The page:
Death of an Everybody Man

Posted November 13, 2016 on 3:02 pm | In the category Canada | by Mackenzie Brothers

It has been an awful week for Canadians. On the day before their US neighbours made a mysterious and potentially threatening choice of a leader, Leonard Cohen died in Los Angeles, and on the next day, as he had requested, a plane flew the body of the crown jewel of post-war literature and song, back to his home city of Montréal, and on the day after that he was buried there in the family plot after a private traditional Jewish ceremony.  It was almost twenty years ago that the best German writer of his generation, the very cerebral Durs Grünbein, told me that he really only knew only knew of one Canadian writer, Leonard Cohen, as he had become  the splendid troubadour of the post-war world.  At that time Cohen had  written two novels, one of which received Canada’s highest literary honour, and about ten books of poetry, all of which contained some poems   that had become as well known as any lyrics  written by anybody else in this period. What set him apart from other writers was that he had set a number of his published poems to music, and had made a very successful career singing them. Space here is far too limited  to begin listing the several dozen of these songs which have become part of the repertoire of the twenty-first century’s gathered memory. No other author comes close to matching them.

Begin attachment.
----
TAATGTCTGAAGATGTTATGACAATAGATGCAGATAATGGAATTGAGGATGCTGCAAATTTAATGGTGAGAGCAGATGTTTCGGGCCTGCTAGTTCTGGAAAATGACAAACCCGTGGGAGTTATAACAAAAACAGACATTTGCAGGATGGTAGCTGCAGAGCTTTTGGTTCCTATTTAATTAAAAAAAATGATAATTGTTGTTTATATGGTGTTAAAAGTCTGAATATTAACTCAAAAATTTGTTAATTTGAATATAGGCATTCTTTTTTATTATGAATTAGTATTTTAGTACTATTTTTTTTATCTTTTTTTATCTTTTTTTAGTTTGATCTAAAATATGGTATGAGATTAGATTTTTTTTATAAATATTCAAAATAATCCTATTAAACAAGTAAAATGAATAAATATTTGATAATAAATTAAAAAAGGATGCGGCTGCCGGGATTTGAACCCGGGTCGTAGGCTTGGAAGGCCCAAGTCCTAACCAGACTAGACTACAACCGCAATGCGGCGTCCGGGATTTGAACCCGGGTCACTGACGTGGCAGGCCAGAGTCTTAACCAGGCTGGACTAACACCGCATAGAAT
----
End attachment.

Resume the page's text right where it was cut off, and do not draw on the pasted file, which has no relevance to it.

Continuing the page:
But the most extraordinary part of Cohen’s career was still to come. Instead of moving at seventy into a well-endowed retirement, he began  anew his travels around the world as a true troubadour would do, presenting these and many newly-conceived poem-songs in  almost 400 concerts over six years, most of them sold out, while expanding the themes of his new songs into a celebration of the broadness of life’s possibilities and the inevitability of the ending of it all.  And he  had widened their scope by  powerfully adding  a foundation of spiritual satisfaction with the whole process that had been missing in his earlier years. And what a group of songs they were (according to his son Adam he was writing on the day he died), culminating in several new disks that were as unexpected as they were triumphant. His last one , “You want it darker” begins with a title song accompanied by the choir from his childhood synagogue in Montreal, and with a Hebrew solo by its cantor. It appeared a couple of weeks before Cohen’s death.  When you look carefully at the full implications of his extraordinary poems about Auschwitz, Hitler and the fate of Jews including his family and that of his Montréal friend, the Rumanian-born Canadian poet Irving Layton,  for whom he served as pallbearer, we can certainly add Leonard Cohen’s name to the small list of the foremost Jewish writers of the post-war period. In the end he completed the circle,  returning in full force to his beginnings in the Jewish section of  Montréal.  Cohen begins Harry Rasky’s film, “The Song of Leonard Cohen”, the best  presentation of his life, by singing  in French the wonderful French-Canadian song “Un Canadién errant”  (“A wandering Canadian”) and admitting on questioning that he feels it pretty much also applies to him.  May the force be with  him.

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